This was not the end of trials and tests for Daniel, Shadrach, Meshach, and Abednego. It is thought that they were between the ages of twelve and fourteen when they were taken to Babylon, so they had many years ahead of them to prove God. The Book of Daniel gives several wonderful accounts of how they kept their purpose to serve Him. We can gain encouragement from these accounts. They show that we have a God who will help us withstand anything life throws at us.
Sometimes, we may face situations that are clearly impossible. That is what happened to these young men. King Nebuchadnezzar had a dream and wanted someone to interpret it for him. There was just one problem—he could not remember the dream. He gathered the wise men of the land, and as he began to tell them what he wanted, they knew it was simply impossible. In fact, they finally responded with, “There is not a man upon the earth that can shew the king’s matter” (Daniel 2:10). That is just how it seemed to them. They went on to tell him, “It is a rare thing that the king requireth, and there is none other that can shew it before the king, except the gods, whose dwelling is not with flesh” (Daniel 2:11).
They were right, but they did not have a clue as to how to get ahold of God. Their answer angered the king, and he decided to have all the wise men in Babylon killed. News of this reached Daniel, and what was his solution? He went to his friends and said, “We need to pray about this.” That is a wonderful idea in any situation that seems impossible. He suggested they pray that God, in His mercy, would give them understanding. They went to prayer, and God revealed the dream and interpretation to Daniel so he could relay it to the king. God answers prayer! When we purpose to serve Him, He will be there to help, and He is able to take care of what would seem to be impossible.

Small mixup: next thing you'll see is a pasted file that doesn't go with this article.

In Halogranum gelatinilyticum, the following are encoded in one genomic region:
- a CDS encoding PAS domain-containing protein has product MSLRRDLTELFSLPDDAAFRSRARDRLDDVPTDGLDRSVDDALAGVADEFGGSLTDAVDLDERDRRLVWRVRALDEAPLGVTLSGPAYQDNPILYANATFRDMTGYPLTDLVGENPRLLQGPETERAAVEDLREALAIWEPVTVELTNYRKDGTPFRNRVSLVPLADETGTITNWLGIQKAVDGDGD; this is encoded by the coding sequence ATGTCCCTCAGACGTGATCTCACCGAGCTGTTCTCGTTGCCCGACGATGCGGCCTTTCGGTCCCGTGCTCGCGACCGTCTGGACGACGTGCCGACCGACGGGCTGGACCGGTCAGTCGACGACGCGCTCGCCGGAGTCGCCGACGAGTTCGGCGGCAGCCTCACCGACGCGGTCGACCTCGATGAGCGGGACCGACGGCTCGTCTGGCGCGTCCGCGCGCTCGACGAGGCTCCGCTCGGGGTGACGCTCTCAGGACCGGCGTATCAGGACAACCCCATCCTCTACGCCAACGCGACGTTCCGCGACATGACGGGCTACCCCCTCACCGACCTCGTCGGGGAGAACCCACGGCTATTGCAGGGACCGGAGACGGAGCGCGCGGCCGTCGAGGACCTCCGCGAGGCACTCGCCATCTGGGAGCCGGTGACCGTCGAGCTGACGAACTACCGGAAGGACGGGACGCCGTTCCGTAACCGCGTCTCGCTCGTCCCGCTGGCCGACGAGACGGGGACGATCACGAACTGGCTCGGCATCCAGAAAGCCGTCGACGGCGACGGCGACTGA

In 1994, my wife, Rodica, and I had just moved our little family into a new house. Then I was transferred to a bank location that was scheduled to close, and I was troubled by this. My wife did not appear to be troubled. I felt like all of the responsibility was on my shoulders. What was I going to do? Rodica said, “Why don’t you just give it to the Lord?” That was good advice, so I got down on my knees and had a prayer meeting. Once I gave the problem to the Lord, He gave me peace. Still, all I could see was the impossibility, because I was watching all of the steps the company was taking to close that branch. I knew the closing date was set—it was a certainty. The numbers were all working toward zero on that date. However, that location never did close. In fact, it is still open today! God gave me peace, and then He answered that prayer in a way that I had not even imagined. If you purpose to serve God, He will hear and answer your prayers.